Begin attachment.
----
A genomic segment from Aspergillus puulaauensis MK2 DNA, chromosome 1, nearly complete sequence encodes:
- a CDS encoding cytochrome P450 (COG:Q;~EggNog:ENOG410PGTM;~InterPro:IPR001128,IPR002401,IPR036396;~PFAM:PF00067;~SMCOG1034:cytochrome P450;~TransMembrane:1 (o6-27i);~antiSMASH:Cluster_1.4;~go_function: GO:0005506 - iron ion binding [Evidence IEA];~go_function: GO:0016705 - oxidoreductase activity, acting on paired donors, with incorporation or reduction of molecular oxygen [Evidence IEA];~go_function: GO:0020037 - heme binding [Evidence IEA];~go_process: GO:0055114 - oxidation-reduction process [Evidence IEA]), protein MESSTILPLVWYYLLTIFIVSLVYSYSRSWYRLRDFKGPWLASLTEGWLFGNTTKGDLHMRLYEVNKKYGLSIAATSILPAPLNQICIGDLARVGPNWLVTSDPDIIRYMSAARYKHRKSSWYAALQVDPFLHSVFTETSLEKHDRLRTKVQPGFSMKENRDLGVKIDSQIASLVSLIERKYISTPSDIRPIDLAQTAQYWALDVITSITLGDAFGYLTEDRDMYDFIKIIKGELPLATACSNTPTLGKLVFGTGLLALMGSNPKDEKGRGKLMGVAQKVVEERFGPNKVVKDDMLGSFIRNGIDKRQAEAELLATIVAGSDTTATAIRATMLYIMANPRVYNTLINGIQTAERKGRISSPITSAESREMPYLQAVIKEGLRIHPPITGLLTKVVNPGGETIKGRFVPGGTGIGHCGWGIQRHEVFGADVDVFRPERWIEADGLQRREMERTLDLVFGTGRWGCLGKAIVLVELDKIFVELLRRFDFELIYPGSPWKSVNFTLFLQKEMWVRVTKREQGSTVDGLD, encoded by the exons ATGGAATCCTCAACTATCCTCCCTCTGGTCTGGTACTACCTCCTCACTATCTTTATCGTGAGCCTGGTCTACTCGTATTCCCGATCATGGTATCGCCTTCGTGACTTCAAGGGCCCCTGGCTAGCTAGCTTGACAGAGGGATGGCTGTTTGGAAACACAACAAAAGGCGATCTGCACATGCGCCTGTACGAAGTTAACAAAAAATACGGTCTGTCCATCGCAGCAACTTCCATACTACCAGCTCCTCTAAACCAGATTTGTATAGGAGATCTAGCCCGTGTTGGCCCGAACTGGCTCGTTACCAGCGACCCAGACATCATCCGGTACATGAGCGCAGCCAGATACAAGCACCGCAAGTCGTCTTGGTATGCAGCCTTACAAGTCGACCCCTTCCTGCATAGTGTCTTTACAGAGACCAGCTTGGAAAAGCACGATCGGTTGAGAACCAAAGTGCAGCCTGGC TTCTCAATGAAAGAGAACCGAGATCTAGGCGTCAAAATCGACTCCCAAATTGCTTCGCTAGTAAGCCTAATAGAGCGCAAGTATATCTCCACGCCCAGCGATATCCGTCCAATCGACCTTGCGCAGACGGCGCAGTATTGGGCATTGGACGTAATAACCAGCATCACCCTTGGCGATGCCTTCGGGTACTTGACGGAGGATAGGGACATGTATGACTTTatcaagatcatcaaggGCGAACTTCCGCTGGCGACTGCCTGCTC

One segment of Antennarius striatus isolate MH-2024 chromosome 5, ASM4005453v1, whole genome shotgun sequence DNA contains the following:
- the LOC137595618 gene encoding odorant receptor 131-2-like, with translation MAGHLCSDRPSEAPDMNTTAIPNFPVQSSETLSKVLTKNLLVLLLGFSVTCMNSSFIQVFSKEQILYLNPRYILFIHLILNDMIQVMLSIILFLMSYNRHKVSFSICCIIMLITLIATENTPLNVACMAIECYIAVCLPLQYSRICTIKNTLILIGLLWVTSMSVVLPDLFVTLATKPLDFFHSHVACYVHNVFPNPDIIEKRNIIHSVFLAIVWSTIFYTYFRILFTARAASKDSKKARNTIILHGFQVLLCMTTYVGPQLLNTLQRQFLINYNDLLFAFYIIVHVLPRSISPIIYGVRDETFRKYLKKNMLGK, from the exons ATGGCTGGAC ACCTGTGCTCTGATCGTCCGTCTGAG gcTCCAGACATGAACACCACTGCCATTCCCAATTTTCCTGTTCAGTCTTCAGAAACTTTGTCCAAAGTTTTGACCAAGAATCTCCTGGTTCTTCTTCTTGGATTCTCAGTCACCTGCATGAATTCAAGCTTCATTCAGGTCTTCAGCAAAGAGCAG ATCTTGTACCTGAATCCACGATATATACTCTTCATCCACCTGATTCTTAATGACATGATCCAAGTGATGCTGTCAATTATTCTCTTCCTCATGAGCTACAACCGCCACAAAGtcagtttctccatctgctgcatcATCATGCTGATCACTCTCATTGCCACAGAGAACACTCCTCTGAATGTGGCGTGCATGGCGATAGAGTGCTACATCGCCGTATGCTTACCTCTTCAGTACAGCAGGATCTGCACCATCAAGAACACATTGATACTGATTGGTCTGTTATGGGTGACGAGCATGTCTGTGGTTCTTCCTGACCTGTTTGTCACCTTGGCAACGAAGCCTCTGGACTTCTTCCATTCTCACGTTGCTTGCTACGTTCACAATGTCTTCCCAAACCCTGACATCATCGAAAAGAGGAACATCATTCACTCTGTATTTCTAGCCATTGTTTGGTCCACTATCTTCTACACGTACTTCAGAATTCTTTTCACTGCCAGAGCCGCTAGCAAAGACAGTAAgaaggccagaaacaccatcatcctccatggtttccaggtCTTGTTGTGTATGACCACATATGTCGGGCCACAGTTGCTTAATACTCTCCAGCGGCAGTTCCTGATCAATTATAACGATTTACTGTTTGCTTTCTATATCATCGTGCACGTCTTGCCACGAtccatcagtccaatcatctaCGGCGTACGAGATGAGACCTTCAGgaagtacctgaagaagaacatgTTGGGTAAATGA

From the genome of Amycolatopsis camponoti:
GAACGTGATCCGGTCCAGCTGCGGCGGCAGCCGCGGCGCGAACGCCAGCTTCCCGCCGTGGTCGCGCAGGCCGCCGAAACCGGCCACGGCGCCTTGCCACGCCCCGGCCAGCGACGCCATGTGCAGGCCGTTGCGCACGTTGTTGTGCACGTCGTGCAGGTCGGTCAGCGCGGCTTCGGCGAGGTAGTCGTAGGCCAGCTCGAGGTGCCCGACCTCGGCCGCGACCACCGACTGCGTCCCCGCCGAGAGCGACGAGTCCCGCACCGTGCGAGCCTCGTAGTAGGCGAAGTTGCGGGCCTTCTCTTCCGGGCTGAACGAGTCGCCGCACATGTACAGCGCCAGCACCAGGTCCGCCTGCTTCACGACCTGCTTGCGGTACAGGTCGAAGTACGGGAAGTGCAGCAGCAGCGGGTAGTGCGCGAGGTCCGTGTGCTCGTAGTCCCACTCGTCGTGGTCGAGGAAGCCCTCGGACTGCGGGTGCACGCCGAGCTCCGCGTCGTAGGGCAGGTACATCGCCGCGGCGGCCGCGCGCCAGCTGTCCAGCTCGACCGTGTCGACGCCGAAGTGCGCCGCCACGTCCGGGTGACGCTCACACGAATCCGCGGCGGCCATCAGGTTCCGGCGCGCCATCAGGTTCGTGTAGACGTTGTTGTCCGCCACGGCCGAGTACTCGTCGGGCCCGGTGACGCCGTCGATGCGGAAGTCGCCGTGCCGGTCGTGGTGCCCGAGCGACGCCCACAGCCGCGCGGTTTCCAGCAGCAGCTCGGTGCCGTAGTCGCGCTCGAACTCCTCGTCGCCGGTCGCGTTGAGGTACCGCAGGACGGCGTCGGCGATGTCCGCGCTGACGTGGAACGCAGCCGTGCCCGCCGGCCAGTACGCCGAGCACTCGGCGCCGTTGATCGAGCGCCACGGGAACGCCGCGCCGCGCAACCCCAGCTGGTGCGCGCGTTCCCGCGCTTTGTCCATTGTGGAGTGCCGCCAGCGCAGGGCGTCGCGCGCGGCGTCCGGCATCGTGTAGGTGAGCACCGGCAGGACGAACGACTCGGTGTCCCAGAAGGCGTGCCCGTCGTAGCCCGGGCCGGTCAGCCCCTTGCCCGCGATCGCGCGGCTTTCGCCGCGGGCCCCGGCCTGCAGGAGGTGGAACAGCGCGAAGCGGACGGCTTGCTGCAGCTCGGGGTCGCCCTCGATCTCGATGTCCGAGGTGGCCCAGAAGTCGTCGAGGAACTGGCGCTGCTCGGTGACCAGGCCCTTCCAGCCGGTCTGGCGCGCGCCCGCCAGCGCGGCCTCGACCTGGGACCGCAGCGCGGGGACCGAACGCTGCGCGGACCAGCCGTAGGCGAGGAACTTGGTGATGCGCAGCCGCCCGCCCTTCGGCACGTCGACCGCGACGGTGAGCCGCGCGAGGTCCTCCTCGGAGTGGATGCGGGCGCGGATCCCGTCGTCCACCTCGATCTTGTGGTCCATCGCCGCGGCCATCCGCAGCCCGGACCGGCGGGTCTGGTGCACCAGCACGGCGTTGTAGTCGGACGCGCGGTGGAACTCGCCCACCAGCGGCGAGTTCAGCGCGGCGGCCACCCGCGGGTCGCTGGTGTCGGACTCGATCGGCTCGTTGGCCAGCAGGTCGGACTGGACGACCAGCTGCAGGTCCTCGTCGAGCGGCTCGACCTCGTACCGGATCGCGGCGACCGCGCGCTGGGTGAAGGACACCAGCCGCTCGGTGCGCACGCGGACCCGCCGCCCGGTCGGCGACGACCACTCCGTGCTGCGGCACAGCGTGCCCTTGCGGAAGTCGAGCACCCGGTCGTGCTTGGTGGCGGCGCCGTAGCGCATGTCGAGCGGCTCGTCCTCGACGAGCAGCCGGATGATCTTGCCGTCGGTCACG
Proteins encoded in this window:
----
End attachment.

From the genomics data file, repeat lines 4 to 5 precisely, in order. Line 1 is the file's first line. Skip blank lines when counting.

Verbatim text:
- the LOC137595618 gene encoding odorant receptor 131-2-like, with translation MAGHLCSDRPSEAPDMNTTAIPNFPVQSSETLSKVLTKNLLVLLLGFSVTCMNSSFIQVFSKEQILYLNPRYILFIHLILNDMIQVMLSIILFLMSYNRHKVSFSICCIIMLITLIATENTPLNVACMAIECYIAVCLPLQYSRICTIKNTLILIGLLWVTSMSVVLPDLFVTLATKPLDFFHSHVACYVHNVFPNPDIIEKRNIIHSVFLAIVWSTIFYTYFRILFTARAASKDSKKARNTIILHGFQVLLCMTTYVGPQLLNTLQRQFLINYNDLLFAFYIIVHVLPRSISPIIYGVRDETFRKYLKKNMLGK, from the exons ATGGCTGGAC ACCTGTGCTCTGATCGTCCGTCTGAG gcTCCAGACATGAACACCACTGCCATTCCCAATTTTCCTGTTCAGTCTTCAGAAACTTTGTCCAAAGTTTTGACCAAGAATCTCCTGGTTCTTCTTCTTGGATTCTCAGTCACCTGCATGAATTCAAGCTTCATTCAGGTCTTCAGCAAAGAGCAG ATCTTGTACCTGAATCCACGATATATACTCTTCATCCACCTGATTCTTAATGACATGATCCAAGTGATGCTGTCAATTATTCTCTTCCTCATGAGCTACAACCGCCACAAAGtcagtttctccatctgctgcatcATCATGCTGATCACTCTCATTGCCACAGAGAACACTCCTCTGAATGTGGCGTGCATGGCGATAGAGTGCTACATCGCCGTATGCTTACCTCTTCAGTACAGCAGGATCTGCACCATCAAGAACACATTGATACTGATTGGTCTGTTATGGGTGACGAGCATGTCTGTGGTTCTTCCTGACCTGTTTGTCACCTTGGCAACGAAGCCTCTGGACTTCTTCCATTCTCACGTTGCTTGCTACGTTCACAATGTCTTCCCAAACCCTGACATCATCGAAAAGAGGAACATCATTCACTCTGTATTTCTAGCCATTGTTTGGTCCACTATCTTCTACACGTACTTCAGAATTCTTTTCACTGCCAGAGCCGCTAGCAAAGACAGTAAgaaggccagaaacaccatcatcctccatggtttccaggtCTTGTTGTGTATGACCACATATGTCGGGCCACAGTTGCTTAATACTCTCCAGCGGCAGTTCCTGATCAATTATAACGATTTACTGTTTGCTTTCTATATCATCGTGCACGTCTTGCCACGAtccatcagtccaatcatctaCGGCGTACGAGATGAGACCTTCAGgaagtacctgaagaagaacatgTTGGGTAAATGA

From the genome of Amycolatopsis camponoti: